Waking up from medical coma: Hi, I'm just looking... - ICUsteps

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Waking up from medical coma



I'm just looking to see if anyone has shared in my experiences when waking up from a medical coma as I feel nothing I have read on here feels like what I went through and my doctors really haven't been that helpful.

A bit of back ground first... I am 19 years old and due to complications of a fairly common virus I ended up in emergency surgery where they proceeded to intubated me and keep me in a medical coma for 5 days.

The first thing I remember when waking up was a complete sense of delusion, as I was not aware of the fact I had been asleep for 5 days I wasn't sure where or when it was. I proceeded to drift in and out of nightmareish dreams of being in different countries and weird lands and for the brief time I was conscious I was shouting and crying because I felt as though I was crawling all over with insects. This was a very intense time for me and my family who stayed with me all day, rarely even taking bathroom breaks due to the distress I would be in if they left me. I felt like I was in a really terrible terrible nightmare and although I know now that the staff were amazing and were only there to help me, in the state I was in I couldn't help but feel as if they were trying to hurt me this feeling only intensified after my family had left for the night. I also wasn't fully aware of the surgery or what procedures has taken place, I was intubated through my mouth and not my neck but when asked to try and take a sip of water I cried hystericaly because I believed that it would seep out the hole in my neck where I thought they had intubated me, even with constant reassuring I could still not grasp that there was to gaping hole in my neck.

Thankfully I was released back to a normal ward the next day after really pushing myself to drink, eat and even try and take a few steps, the familiarity of the ward I was on prior to my ICU trip made me feel more at ease and most of these problems went away, with the exception of a few vivid nightmares.

I'm just wondering if anyone can relate to my story in anyway as I cannot understand how I can have experience something so different to what I have read everyone else has.



8 Replies

Hi Rosie, What a horrible experience! My delusions and hallucinations were a lot less scary but still very real. Talking to ICU staff afterwards, they said it is quite common for people to have all sorts of delusions - some of them very scary. So you aren't at all unusual.

Do you know if your hospital does an ICU follow-up? I found it quite helpful to see the ICU under better circumstances and I was referred for counselling to help deal with some of the after effects of my stay in ICU. It might be worth asking.

There are two different types of ICU delirium- hyperactive & hypoactive - maybe you have only read hypoactive cases - having said that, your story seems as standard to me as many others.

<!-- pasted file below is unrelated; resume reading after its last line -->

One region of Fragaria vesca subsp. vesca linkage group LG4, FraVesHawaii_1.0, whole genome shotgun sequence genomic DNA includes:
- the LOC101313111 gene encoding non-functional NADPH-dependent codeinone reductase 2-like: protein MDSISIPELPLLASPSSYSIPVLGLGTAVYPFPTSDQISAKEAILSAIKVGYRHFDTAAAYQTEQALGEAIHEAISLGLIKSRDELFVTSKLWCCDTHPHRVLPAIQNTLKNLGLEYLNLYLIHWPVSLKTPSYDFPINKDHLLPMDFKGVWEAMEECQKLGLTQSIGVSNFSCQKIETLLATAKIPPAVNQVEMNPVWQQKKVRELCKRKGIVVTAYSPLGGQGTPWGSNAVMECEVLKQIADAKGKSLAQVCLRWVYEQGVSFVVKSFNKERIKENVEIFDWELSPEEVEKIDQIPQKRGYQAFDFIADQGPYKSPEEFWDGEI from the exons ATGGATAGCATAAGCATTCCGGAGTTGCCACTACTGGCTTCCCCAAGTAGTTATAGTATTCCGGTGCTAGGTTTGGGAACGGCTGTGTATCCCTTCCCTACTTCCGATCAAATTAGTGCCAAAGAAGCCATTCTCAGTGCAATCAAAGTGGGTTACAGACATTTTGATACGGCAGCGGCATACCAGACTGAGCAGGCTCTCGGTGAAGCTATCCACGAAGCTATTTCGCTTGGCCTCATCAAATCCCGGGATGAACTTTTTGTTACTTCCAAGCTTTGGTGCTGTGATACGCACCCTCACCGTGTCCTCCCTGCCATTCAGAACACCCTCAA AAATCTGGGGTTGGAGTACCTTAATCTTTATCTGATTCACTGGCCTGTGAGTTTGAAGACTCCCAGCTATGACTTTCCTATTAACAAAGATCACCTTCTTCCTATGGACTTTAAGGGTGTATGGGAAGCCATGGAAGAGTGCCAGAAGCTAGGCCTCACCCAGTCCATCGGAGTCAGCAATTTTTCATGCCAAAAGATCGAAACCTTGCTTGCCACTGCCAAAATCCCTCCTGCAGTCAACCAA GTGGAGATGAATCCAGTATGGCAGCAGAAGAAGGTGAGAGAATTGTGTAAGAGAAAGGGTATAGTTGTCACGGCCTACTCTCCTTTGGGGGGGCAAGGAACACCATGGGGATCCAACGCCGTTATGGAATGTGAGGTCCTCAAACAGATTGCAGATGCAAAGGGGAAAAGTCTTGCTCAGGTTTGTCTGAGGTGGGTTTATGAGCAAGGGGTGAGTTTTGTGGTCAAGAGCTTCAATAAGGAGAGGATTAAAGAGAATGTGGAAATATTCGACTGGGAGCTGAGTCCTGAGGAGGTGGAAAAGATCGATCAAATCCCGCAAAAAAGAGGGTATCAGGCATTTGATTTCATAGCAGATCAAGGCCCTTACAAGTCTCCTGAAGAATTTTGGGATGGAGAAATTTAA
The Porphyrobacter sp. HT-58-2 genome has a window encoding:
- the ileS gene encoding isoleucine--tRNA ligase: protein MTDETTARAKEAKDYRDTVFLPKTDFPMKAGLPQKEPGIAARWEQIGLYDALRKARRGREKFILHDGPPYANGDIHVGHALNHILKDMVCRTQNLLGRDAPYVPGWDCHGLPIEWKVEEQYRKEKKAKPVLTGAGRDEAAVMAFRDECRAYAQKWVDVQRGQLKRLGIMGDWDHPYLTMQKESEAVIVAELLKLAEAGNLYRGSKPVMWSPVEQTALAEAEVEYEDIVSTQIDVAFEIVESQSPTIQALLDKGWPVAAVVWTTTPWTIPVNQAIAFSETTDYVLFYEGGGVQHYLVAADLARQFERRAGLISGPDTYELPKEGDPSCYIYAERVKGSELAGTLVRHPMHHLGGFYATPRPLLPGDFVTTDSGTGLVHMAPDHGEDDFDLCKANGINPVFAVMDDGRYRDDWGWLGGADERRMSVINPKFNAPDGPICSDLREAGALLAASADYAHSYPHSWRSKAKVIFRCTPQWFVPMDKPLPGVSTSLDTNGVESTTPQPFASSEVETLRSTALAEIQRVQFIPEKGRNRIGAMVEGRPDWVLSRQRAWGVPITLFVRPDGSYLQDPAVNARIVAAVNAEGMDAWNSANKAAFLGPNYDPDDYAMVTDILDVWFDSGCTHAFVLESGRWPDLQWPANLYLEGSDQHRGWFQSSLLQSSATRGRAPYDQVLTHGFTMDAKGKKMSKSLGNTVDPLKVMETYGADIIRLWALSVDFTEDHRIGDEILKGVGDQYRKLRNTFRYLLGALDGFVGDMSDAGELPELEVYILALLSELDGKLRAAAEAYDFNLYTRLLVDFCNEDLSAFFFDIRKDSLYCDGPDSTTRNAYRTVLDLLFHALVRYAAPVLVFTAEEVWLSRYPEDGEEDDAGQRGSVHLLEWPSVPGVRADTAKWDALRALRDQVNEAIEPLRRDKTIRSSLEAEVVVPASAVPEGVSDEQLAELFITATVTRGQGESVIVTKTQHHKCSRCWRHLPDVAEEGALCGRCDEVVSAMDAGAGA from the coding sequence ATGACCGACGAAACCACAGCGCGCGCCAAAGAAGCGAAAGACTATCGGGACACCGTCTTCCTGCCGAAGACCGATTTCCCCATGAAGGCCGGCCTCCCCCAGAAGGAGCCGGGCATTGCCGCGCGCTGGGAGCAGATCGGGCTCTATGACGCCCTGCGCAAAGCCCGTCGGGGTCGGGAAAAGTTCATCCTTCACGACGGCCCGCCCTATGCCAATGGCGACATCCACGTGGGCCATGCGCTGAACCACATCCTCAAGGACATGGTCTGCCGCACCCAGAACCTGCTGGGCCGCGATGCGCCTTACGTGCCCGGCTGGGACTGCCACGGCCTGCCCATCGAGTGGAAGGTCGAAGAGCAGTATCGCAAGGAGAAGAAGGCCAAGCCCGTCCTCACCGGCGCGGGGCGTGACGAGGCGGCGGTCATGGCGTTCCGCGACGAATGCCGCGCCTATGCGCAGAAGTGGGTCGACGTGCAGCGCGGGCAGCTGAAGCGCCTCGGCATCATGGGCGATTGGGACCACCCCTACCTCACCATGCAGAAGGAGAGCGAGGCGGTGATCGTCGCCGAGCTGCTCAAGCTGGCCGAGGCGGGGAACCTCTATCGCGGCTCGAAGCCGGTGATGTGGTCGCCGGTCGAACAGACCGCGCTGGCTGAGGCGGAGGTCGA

Icu delirium and it’s intensity is not connected to your length of time in ICU. It is a combination of the drugs, organ damage and not being able to rid the body of the drugs or toxics from what ever got you into ICU, it is also a result of sleep deprivation and that the sedation is not proper sleep - so the body does not go through it’s natural process of healing. It is also the brain trying to make sense of what has gone on - it senses it has been under attack....have a look at hyperactive delirium- mine was hypoactive but I can still connect with your experience.

I was in the ICU from sepsis and ARDS back in 2005. Although it has gotten better over time, there was not a single day since where I don’t think about my experience. When I woke up from my coma, I thought I was in Florida and that the nurses were alien robots trying to do scientific research on me. I was 23 at the time, but I thought I was 78. Every time a hospital staff came into my room they would ask me what my name was, how old I was, and when my birthday was, which further confirmed to me that they kidnapped me for experimental purposes. I thought my family members were madd up replicas by the aliens. I felt terrible nonstop fear and tried to escape a couple times. Every time I got up to escape, I would fall because I wasn’t able to stand. The scariest part was the fact that these hallucinations felt unbelievably real. The thing I suffer from the most after that experience to this day is the fact that no one, unless they’ve been in the same circumstance, will understand what you went through and the detrimental affects from it unless they’ve been through it. This may be the thing to worry about the most for her, which is the post traumatic affects. Getting psychological help for post coma experience will help get through it. Good luck and I wish the best for you both.